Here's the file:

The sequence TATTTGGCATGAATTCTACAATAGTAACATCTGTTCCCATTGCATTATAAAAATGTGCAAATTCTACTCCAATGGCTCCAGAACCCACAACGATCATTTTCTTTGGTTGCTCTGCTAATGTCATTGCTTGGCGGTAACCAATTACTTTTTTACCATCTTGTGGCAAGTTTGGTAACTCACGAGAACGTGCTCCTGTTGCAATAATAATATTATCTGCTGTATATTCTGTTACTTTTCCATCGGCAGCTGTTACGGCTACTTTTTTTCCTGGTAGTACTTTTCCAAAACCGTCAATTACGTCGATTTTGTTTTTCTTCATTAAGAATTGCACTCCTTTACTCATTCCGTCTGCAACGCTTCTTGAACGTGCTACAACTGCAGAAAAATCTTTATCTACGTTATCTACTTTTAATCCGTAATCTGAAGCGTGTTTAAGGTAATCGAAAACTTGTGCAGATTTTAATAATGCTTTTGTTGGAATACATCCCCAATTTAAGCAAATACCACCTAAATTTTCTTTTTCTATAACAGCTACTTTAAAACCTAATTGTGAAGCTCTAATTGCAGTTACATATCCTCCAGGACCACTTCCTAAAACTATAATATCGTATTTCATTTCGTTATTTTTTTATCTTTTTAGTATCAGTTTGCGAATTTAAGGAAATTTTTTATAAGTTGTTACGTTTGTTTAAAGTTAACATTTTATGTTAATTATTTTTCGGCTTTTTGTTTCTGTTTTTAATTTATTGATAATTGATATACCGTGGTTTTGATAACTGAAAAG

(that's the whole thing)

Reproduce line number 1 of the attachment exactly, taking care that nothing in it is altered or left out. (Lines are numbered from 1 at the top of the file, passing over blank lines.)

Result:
The sequence TATTTGGCATGAATTCTACAATAGTAACATCTGTTCCCATTGCATTATAAAAATGTGCAAATTCTACTCCAATGGCTCCAGAACCCACAACGATCATTTTCTTTGGTTGCTCTGCTAATGTCATTGCTTGGCGGTAACCAATTACTTTTTTACCATCTTGTGGCAAGTTTGGTAACTCACGAGAACGTGCTCCTGTTGCAATAATAATATTATCTGCTGTATATTCTGTTACTTTTCCATCGGCAGCTGTTACGGCTACTTTTTTTCCTGGTAGTACTTTTCCAAAACCGTCAATTACGTCGATTTTGTTTTTCTTCATTAAGAATTGCACTCCTTTACTCATTCCGTCTGCAACGCTTCTTGAACGTGCTACAACTGCAGAAAAATCTTTATCTACGTTATCTACTTTTAATCCGTAATCTGAAGCGTGTTTAAGGTAATCGAAAACTTGTGCAGATTTTAATAATGCTTTTGTTGGAATACATCCCCAATTTAAGCAAATACCACCTAAATTTTCTTTTTCTATAACAGCTACTTTAAAACCTAATTGTGAAGCTCTAATTGCAGTTACATATCCTCCAGGACCACTTCCTAAAACTATAATATCGTATTTCATTTCGTTATTTTTTTATCTTTTTAGTATCAGTTTGCGAATTTAAGGAAATTTTTTATAAGTTGTTACGTTTGTTTAAAGTTAACATTTTATGTTAATTATTTTTCGGCTTTTTGTTTCTGTTTTTAATTTATTGATAATTGATATACCGTGGTTTTGATAACTGAAAAG